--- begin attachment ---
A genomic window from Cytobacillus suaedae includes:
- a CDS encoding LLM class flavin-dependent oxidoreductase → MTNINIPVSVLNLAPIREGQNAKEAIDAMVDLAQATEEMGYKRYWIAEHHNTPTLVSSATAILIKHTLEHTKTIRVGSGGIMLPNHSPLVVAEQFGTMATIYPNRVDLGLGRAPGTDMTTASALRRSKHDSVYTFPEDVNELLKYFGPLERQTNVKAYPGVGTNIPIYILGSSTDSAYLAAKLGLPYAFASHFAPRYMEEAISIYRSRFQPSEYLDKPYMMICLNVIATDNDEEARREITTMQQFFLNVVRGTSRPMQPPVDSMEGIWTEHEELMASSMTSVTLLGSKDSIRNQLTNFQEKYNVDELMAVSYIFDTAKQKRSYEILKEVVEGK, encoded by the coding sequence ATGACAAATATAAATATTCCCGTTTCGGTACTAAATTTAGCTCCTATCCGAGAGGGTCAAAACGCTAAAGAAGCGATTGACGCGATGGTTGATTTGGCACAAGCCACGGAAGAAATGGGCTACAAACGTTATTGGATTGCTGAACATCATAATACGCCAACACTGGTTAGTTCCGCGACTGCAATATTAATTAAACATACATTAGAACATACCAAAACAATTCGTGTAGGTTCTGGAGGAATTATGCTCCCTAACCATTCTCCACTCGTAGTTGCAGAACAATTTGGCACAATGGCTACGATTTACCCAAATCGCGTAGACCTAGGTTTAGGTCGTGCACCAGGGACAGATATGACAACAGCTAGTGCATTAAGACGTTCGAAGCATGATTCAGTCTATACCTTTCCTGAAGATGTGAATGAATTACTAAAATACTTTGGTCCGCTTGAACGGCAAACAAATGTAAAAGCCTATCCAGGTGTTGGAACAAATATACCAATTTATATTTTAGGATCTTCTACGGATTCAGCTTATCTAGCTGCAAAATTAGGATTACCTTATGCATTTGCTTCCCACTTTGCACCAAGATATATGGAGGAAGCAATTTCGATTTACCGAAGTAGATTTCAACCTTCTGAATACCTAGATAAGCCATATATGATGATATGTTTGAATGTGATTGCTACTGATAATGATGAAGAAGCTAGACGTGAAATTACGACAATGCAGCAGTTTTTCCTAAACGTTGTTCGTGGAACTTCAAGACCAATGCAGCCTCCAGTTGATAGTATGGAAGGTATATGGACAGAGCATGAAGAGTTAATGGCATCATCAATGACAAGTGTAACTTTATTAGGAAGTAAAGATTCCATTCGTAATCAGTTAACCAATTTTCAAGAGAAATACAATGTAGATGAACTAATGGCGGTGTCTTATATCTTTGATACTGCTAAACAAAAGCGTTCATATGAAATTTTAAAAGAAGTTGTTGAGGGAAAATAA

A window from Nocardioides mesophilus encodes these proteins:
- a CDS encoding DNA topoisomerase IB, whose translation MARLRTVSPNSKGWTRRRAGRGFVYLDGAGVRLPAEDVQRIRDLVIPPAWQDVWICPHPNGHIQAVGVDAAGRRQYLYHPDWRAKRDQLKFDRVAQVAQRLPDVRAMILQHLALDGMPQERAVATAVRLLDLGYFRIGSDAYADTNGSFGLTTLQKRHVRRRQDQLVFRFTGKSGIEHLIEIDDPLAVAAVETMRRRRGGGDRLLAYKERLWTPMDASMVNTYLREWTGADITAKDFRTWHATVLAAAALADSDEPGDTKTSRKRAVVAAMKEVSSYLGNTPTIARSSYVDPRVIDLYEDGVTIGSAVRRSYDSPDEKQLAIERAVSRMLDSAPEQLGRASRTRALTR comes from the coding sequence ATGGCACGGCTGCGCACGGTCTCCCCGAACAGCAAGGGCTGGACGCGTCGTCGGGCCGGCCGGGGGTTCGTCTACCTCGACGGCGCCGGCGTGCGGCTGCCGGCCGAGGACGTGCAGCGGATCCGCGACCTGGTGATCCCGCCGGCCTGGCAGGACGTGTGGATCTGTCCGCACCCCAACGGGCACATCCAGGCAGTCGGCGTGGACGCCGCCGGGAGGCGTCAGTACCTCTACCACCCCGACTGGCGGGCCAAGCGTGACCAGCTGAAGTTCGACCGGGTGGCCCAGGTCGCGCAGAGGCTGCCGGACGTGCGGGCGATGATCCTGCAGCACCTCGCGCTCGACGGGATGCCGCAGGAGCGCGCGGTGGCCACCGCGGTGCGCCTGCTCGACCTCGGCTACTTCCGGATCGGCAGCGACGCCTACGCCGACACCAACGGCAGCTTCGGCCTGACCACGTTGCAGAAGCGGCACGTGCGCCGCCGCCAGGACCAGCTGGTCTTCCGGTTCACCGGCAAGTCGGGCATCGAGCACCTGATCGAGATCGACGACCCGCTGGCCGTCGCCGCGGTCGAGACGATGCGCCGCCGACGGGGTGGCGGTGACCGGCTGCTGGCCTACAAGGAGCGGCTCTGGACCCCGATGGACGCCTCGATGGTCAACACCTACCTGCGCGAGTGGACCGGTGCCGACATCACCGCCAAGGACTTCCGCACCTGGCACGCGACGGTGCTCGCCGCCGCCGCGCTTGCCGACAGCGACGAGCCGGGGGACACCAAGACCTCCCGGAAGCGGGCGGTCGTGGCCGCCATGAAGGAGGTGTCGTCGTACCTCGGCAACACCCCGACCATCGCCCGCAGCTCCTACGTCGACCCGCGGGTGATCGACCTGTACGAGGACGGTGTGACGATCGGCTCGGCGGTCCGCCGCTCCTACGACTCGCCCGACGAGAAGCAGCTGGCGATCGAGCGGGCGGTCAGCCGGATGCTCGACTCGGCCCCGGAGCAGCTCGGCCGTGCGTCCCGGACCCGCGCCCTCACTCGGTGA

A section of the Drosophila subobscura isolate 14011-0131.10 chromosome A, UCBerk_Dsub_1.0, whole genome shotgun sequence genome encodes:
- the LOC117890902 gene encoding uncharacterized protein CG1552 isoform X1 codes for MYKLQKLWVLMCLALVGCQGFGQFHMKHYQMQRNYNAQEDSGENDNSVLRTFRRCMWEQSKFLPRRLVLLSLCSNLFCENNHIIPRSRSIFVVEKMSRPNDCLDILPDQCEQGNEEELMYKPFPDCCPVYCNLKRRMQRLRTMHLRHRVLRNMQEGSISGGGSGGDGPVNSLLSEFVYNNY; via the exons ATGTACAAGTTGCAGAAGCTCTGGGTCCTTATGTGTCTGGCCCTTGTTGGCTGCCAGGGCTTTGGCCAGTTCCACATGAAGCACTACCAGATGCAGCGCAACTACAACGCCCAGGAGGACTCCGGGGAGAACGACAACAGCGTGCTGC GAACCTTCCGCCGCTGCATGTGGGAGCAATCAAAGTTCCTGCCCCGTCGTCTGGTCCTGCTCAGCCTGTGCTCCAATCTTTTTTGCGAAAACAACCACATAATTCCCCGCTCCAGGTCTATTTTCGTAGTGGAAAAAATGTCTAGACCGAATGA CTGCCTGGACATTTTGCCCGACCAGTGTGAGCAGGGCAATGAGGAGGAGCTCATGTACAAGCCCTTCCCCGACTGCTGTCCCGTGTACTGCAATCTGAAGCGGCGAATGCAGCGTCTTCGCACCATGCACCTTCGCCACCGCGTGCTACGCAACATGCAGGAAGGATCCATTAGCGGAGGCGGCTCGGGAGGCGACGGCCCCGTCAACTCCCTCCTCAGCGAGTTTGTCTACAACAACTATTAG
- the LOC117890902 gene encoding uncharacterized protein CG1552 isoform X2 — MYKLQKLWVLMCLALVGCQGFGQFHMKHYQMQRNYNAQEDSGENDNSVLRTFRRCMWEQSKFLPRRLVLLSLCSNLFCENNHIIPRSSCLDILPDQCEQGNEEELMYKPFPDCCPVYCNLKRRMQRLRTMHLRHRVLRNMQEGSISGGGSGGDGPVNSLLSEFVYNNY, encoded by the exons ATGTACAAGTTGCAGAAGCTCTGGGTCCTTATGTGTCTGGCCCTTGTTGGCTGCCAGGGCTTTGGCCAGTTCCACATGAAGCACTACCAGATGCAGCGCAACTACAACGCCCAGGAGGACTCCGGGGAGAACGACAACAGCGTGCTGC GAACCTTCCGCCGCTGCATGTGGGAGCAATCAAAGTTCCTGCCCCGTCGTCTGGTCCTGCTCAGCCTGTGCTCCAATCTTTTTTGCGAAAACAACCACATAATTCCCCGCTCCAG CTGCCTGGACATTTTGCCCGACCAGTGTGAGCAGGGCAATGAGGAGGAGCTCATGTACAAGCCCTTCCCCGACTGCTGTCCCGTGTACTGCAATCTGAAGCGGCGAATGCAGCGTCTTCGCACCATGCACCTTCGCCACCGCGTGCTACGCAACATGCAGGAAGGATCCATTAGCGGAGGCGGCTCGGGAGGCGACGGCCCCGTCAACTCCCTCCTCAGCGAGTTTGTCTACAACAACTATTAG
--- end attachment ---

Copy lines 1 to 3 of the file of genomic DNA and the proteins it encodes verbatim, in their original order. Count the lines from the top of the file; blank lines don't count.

A genomic window from Cytobacillus suaedae includes:
- a CDS encoding LLM class flavin-dependent oxidoreductase → MTNINIPVSVLNLAPIREGQNAKEAIDAMVDLAQATEEMGYKRYWIAEHHNTPTLVSSATAILIKHTLEHTKTIRVGSGGIMLPNHSPLVVAEQFGTMATIYPNRVDLGLGRAPGTDMTTASALRRSKHDSVYTFPEDVNELLKYFGPLERQTNVKAYPGVGTNIPIYILGSSTDSAYLAAKLGLPYAFASHFAPRYMEEAISIYRSRFQPSEYLDKPYMMICLNVIATDNDEEARREITTMQQFFLNVVRGTSRPMQPPVDSMEGIWTEHEELMASSMTSVTLLGSKDSIRNQLTNFQEKYNVDELMAVSYIFDTAKQKRSYEILKEVVEGK, encoded by the coding sequence ATGACAAATATAAATATTCCCGTTTCGGTACTAAATTTAGCTCCTATCCGAGAGGGTCAAAACGCTAAAGAAGCGATTGACGCGATGGTTGATTTGGCACAAGCCACGGAAGAAATGGGCTACAAACGTTATTGGATTGCTGAACATCATAATACGCCAACACTGGTTAGTTCCGCGACTGCAATATTAATTAAACATACATTAGAACATACCAAAACAATTCGTGTAGGTTCTGGAGGAATTATGCTCCCTAACCATTCTCCACTCGTAGTTGCAGAACAATTTGGCACAATGGCTACGATTTACCCAAATCGCGTAGACCTAGGTTTAGGTCGTGCACCAGGGACAGATATGACAACAGCTAGTGCATTAAGACGTTCGAAGCATGATTCAGTCTATACCTTTCCTGAAGATGTGAATGAATTACTAAAATACTTTGGTCCGCTTGAACGGCAAACAAATGTAAAAGCCTATCCAGGTGTTGGAACAAATATACCAATTTATATTTTAGGATCTTCTACGGATTCAGCTTATCTAGCTGCAAAATTAGGATTACCTTATGCATTTGCTTCCCACTTTGCACCAAGATATATGGAGGAAGCAATTTCGATTTACCGAAGTAGATTTCAACCTTCTGAATACCTAGATAAGCCATATATGATGATATGTTTGAATGTGATTGCTACTGATAATGATGAAGAAGCTAGACGTGAAATTACGACAATGCAGCAGTTTTTCCTAAACGTTGTTCGTGGAACTTCAAGACCAATGCAGCCTCCAGTTGATAGTATGGAAGGTATATGGACAGAGCATGAAGAGTTAATGGCATCATCAATGACAAGTGTAACTTTATTAGGAAGTAAAGATTCCATTCGTAATCAGTTAACCAATTTTCAAGAGAAATACAATGTAGATGAACTAATGGCGGTGTCTTATATCTTTGATACTGCTAAACAAAAGCGTTCATATGAAATTTTAAAAGAAGTTGTTGAGGGAAAATAA

A window from Nocardioides mesophilus encodes these proteins: